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Neuropathology. 2013 Oct;33(5):541-6. doi: 10.1111/neup.12004. Epub 2012 Dec 21.

Malignant peripheral nerve sheath tumor of the trigeminal nerve: clinicopathologic features in a young adult patient.

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  • 1Department of Neurosurgery, Nagaoka Red Cross Hospital, Nagaoka, Japan.

Abstract

Malignant peripheral nerve sheath tumors (MPNSTs) arising from cranial nerves are rare and usually affect adults. Here we report the clinicopathologic features of a young adult patient with a trigeminal nerve MPNST, in whom another tumor involving the oculomotor nerve on the contralateral side was evident. The patient, an 18-year-old woman, had suffered recurrent paroxysmal sharp stabbing pain over her cheek and forehead on the right side for 1 month. A brain MRI study disclosed a mass, 35 mm in diameter, in the right Meckel's cave, and another mass, 10 mm in diameter, involving the intracranial portion of the left oculomotor nerve. Following gadolinium administration, the former and latter tumors exhibited strong and weak enhancement, respectively. The patient had no clinical stigmata characteristic of neurofibromatosis type 1. Following a tentative diagnosis of schwannoma, total resection of the trigeminal nerve tumor was performed. Histologically, the tumor consisted of highly cellular, spindle-shaped cells arranged in a fascicular pattern, with occasional mitotic figures, nuclear pleomorphism and necrosis. Immunohistochemically, the tumor cells showed variable intensities and frequencies of reactivity for S-100 protein, myelin basic protein, CD34, podoplanin and p53, but no reactivity for Smarcb1. Thus, the tumor exhibited features of MPNST. This case appears to provide information that is useful for accurate diagnosis and surgical planning in patients with bilateral or multiple cranial nerve tumors.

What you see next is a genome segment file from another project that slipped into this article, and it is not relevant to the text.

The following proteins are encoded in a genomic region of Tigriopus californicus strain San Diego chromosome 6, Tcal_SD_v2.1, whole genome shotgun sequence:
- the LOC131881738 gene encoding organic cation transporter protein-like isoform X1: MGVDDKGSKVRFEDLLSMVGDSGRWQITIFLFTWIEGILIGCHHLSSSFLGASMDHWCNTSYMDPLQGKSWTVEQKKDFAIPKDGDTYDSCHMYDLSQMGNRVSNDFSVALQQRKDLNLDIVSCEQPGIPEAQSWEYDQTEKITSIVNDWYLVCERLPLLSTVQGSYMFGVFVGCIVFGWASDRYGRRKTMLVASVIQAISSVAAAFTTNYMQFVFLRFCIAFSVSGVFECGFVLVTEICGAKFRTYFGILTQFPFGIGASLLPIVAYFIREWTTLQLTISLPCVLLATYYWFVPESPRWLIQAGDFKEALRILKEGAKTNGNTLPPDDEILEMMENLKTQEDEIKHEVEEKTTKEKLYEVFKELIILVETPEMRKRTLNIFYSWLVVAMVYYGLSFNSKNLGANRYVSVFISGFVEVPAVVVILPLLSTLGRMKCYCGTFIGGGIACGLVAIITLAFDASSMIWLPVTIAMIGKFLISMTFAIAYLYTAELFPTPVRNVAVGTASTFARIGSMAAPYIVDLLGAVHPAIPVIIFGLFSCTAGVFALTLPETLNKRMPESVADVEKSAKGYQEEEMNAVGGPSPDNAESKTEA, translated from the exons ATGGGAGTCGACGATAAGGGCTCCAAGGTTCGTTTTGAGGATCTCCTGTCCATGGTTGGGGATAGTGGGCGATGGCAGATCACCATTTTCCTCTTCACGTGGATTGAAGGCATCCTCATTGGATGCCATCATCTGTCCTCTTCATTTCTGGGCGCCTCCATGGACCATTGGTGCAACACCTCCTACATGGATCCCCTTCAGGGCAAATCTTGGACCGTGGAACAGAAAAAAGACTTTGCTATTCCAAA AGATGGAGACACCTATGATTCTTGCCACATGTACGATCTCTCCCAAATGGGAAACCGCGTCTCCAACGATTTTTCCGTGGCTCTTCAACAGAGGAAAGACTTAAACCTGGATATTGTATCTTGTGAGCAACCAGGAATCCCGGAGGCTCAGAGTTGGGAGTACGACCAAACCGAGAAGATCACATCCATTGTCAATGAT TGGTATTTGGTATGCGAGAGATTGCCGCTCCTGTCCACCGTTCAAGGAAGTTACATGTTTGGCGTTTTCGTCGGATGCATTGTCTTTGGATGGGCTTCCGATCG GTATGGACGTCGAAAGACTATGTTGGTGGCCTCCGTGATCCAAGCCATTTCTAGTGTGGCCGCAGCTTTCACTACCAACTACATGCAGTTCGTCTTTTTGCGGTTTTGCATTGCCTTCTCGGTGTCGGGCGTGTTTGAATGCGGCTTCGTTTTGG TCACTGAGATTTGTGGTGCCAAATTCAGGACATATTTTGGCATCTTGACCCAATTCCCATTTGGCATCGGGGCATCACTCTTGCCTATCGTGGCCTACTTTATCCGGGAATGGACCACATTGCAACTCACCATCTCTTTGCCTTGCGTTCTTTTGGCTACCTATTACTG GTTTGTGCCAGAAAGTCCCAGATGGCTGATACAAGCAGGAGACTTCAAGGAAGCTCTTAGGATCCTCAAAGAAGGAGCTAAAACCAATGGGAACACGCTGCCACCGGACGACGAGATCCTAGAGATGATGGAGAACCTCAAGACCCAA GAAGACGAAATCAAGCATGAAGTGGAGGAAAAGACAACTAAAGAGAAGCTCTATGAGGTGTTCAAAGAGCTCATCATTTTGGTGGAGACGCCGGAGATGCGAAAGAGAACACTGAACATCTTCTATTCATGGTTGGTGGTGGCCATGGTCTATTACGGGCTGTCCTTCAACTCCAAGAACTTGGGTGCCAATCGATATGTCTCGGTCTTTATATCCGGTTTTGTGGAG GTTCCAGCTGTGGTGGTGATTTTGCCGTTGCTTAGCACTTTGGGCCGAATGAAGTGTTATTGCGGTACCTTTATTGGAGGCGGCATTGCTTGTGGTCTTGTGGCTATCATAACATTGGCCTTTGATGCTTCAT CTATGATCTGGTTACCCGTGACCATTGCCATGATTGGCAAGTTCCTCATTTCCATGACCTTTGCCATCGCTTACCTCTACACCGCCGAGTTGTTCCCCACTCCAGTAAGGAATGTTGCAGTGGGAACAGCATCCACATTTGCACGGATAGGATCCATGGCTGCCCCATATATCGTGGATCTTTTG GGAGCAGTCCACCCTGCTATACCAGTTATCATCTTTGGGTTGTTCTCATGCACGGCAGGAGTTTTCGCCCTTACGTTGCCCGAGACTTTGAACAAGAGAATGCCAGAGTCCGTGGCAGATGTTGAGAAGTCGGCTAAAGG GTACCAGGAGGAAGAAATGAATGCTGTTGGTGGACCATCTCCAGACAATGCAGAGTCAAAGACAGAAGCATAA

© 2012 Japanese Society of Neuropathology.

KEYWORDS:

brain tumor; gadolinium enhancement; oculomotor nerve schwannoma; p53; pathology; smarcb1

PMID:
23279368
[PubMed - indexed for MEDLINE]
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